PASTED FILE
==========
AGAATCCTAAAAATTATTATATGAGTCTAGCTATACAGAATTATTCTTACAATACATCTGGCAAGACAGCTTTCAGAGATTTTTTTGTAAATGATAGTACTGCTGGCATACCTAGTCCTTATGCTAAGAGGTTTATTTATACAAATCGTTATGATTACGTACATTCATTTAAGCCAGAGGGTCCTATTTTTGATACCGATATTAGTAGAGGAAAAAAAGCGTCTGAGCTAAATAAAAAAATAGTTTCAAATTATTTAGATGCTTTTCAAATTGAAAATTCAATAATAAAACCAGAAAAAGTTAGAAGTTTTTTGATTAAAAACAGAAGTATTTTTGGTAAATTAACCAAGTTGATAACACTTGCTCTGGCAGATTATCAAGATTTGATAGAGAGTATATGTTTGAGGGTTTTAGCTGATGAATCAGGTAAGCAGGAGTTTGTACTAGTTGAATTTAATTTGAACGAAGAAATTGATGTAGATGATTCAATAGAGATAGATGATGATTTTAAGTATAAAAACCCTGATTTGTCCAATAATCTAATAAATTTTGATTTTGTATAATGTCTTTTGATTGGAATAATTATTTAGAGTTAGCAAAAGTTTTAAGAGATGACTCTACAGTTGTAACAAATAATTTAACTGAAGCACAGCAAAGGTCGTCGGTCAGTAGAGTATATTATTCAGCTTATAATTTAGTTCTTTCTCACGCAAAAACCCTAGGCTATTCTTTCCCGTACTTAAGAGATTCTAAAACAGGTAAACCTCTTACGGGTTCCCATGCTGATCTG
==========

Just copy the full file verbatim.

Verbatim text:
AGAATCCTAAAAATTATTATATGAGTCTAGCTATACAGAATTATTCTTACAATACATCTGGCAAGACAGCTTTCAGAGATTTTTTTGTAAATGATAGTACTGCTGGCATACCTAGTCCTTATGCTAAGAGGTTTATTTATACAAATCGTTATGATTACGTACATTCATTTAAGCCAGAGGGTCCTATTTTTGATACCGATATTAGTAGAGGAAAAAAAGCGTCTGAGCTAAATAAAAAAATAGTTTCAAATTATTTAGATGCTTTTCAAATTGAAAATTCAATAATAAAACCAGAAAAAGTTAGAAGTTTTTTGATTAAAAACAGAAGTATTTTTGGTAAATTAACCAAGTTGATAACACTTGCTCTGGCAGATTATCAAGATTTGATAGAGAGTATATGTTTGAGGGTTTTAGCTGATGAATCAGGTAAGCAGGAGTTTGTACTAGTTGAATTTAATTTGAACGAAGAAATTGATGTAGATGATTCAATAGAGATAGATGATGATTTTAAGTATAAAAACCCTGATTTGTCCAATAATCTAATAAATTTTGATTTTGTATAATGTCTTTTGATTGGAATAATTATTTAGAGTTAGCAAAAGTTTTAAGAGATGACTCTACAGTTGTAACAAATAATTTAACTGAAGCACAGCAAAGGTCGTCGGTCAGTAGAGTATATTATTCAGCTTATAATTTAGTTCTTTCTCACGCAAAAACCCTAGGCTATTCTTTCCCGTACTTAAGAGATTCTAAAACAGGTAAACCTCTTACGGGTTCCCATGCTGATCTG